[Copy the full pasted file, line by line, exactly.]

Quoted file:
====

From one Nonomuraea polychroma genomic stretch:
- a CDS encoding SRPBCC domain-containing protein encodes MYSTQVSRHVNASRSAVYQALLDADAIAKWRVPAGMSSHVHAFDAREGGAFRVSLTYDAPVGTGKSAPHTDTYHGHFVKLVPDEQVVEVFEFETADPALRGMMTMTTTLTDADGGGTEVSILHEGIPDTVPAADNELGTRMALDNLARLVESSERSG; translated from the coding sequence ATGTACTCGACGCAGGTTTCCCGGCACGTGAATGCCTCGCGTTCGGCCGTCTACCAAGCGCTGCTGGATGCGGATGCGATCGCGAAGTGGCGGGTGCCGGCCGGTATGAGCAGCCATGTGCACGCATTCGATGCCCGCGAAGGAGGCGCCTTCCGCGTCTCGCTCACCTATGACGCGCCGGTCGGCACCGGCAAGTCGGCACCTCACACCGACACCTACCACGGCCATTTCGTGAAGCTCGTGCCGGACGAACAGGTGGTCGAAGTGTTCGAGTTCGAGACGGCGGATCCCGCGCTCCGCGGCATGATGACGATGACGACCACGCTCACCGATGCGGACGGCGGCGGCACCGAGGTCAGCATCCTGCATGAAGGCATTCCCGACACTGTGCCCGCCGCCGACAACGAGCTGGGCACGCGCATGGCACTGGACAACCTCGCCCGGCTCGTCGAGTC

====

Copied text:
From one Nonomuraea polychroma genomic stretch:
- a CDS encoding SRPBCC domain-containing protein encodes MYSTQVSRHVNASRSAVYQALLDADAIAKWRVPAGMSSHVHAFDAREGGAFRVSLTYDAPVGTGKSAPHTDTYHGHFVKLVPDEQVVEVFEFETADPALRGMMTMTTTLTDADGGGTEVSILHEGIPDTVPAADNELGTRMALDNLARLVESSERSG; translated from the coding sequence ATGTACTCGACGCAGGTTTCCCGGCACGTGAATGCCTCGCGTTCGGCCGTCTACCAAGCGCTGCTGGATGCGGATGCGATCGCGAAGTGGCGGGTGCCGGCCGGTATGAGCAGCCATGTGCACGCATTCGATGCCCGCGAAGGAGGCGCCTTCCGCGTCTCGCTCACCTATGACGCGCCGGTCGGCACCGGCAAGTCGGCACCTCACACCGACACCTACCACGGCCATTTCGTGAAGCTCGTGCCGGACGAACAGGTGGTCGAAGTGTTCGAGTTCGAGACGGCGGATCCCGCGCTCCGCGGCATGATGACGATGACGACCACGCTCACCGATGCGGACGGCGGCGGCACCGAGGTCAGCATCCTGCATGAAGGCATTCCCGACACTGTGCCCGCCGCCGACAACGAGCTGGGCACGCGCATGGCACTGGACAACCTCGCCCGGCTCGTCGAGTC